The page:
On a policy rather than constitutional level, campaign regulation strikes me as a conflict of interest of starkly enormous proportions. Giving incumbent pols the chance to regulate what's said and done in an effort to unseat them? Might as well give a klepto the keys to the bank, or a pyromaniac a flame thrower. Fighting the perception of the possibility of corruption is just a pretext, they're busy securing their seats by doing all they can to handicap challengers.

It's a conflict of interest so big, so irresistible, that there's nothing to be gained by the venture that's worth the certain abuses.
 

Congress has the enumerated power to regulate the "manner" of federal elections and if "interstate commerce" doesn't include the "regulation" (and money makes it irregular in various respects) of national airwaves and such, it is pretty narrow indeed.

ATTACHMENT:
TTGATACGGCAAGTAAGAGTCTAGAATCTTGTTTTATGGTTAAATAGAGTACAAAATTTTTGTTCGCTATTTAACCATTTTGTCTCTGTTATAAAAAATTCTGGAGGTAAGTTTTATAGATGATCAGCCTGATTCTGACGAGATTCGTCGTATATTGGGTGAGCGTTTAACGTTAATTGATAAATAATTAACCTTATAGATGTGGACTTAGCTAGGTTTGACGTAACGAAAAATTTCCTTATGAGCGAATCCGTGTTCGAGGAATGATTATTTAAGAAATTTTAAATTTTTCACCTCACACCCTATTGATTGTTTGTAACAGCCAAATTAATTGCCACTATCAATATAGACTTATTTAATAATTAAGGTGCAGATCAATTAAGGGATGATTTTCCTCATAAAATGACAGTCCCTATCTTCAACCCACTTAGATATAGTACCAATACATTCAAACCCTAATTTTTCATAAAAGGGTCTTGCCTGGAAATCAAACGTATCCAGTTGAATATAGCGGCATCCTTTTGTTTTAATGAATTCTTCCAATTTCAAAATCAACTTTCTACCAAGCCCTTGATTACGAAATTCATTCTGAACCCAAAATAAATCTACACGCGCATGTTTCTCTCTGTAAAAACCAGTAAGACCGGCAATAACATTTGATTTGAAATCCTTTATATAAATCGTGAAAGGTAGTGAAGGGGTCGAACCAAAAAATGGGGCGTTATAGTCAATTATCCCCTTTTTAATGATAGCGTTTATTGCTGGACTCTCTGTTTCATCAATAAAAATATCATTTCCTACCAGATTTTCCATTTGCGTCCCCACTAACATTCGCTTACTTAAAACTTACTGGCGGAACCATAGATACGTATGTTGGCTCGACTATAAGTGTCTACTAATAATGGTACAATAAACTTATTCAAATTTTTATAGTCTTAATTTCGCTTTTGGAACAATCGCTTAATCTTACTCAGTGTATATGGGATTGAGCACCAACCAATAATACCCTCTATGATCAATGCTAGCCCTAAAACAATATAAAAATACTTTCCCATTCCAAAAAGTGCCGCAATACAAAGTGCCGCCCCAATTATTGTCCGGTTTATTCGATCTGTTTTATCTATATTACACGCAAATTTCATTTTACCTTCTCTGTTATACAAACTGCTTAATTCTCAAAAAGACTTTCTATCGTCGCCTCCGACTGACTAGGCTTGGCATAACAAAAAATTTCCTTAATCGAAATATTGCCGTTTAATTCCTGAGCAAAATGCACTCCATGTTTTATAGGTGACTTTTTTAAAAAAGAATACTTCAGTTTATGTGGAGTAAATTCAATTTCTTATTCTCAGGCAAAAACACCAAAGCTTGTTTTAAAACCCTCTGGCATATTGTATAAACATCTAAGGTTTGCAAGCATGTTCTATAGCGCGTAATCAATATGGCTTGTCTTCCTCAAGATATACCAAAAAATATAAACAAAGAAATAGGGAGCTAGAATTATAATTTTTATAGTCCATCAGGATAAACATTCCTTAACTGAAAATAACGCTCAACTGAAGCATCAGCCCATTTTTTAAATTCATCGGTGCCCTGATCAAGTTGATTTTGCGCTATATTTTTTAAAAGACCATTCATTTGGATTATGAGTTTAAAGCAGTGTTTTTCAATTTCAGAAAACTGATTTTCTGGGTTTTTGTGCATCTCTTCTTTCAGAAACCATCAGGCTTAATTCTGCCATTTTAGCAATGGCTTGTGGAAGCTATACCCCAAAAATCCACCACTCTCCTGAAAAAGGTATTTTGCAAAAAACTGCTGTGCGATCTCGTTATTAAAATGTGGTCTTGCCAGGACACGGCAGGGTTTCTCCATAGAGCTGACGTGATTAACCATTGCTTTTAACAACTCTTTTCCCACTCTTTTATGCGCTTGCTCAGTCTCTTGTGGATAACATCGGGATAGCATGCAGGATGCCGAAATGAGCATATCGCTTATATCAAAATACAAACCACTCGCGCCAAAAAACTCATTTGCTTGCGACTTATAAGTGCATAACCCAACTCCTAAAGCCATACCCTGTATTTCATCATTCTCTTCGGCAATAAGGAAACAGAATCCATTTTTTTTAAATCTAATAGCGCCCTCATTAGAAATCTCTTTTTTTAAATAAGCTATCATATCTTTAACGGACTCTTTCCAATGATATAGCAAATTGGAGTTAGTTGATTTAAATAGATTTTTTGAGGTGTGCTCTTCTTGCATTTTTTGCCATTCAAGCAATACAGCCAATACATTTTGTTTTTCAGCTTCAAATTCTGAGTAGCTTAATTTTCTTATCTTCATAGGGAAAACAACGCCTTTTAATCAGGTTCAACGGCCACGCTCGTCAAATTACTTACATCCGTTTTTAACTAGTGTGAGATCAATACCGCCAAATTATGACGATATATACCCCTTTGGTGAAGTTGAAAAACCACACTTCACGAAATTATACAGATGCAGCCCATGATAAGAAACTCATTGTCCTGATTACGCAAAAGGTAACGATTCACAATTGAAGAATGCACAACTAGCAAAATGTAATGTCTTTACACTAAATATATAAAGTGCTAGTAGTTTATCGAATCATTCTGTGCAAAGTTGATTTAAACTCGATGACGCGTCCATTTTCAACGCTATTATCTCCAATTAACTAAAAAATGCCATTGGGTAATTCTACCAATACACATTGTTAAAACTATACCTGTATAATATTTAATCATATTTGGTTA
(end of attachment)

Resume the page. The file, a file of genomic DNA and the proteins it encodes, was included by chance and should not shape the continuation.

This also factors in the regulation of union and corporate speech. Policy and First Amendment concerns are separate, as might be some regulation of local speech, particularly state/local offices.

Voluntary funding regimes also would be separate.
 

The continuation of the "natural born" citizen requirement for presidents illustrates the great difficulty of amending the constitution. I think that there has long been a consensus that this requirement should be abolished, yet the requirement is still with us.

Barack Obama, who was born in Hawaii, missed by just a few months being born in a US territory instead of a state.

>>>>> In the infamous Dred Scott case, the Court held that this act merely referred to a method of naturalization. <<<<<<

The Dred Scott decision was a joke. For example, it ruled that the Constitution's clause giving Congress jurisdiction over the territories was intended to apply only to territories that existed when the Constitution was first adopted. The Dred Scott decision was a phony piece of originalism and it should have done a lot to discredit originalism.
 

"Congress has the enumerated power to regulate the "manner" of federal elections"

And campaign 'reform' does not regulate the manner of federal elections, it regulates speech concerning federal elections.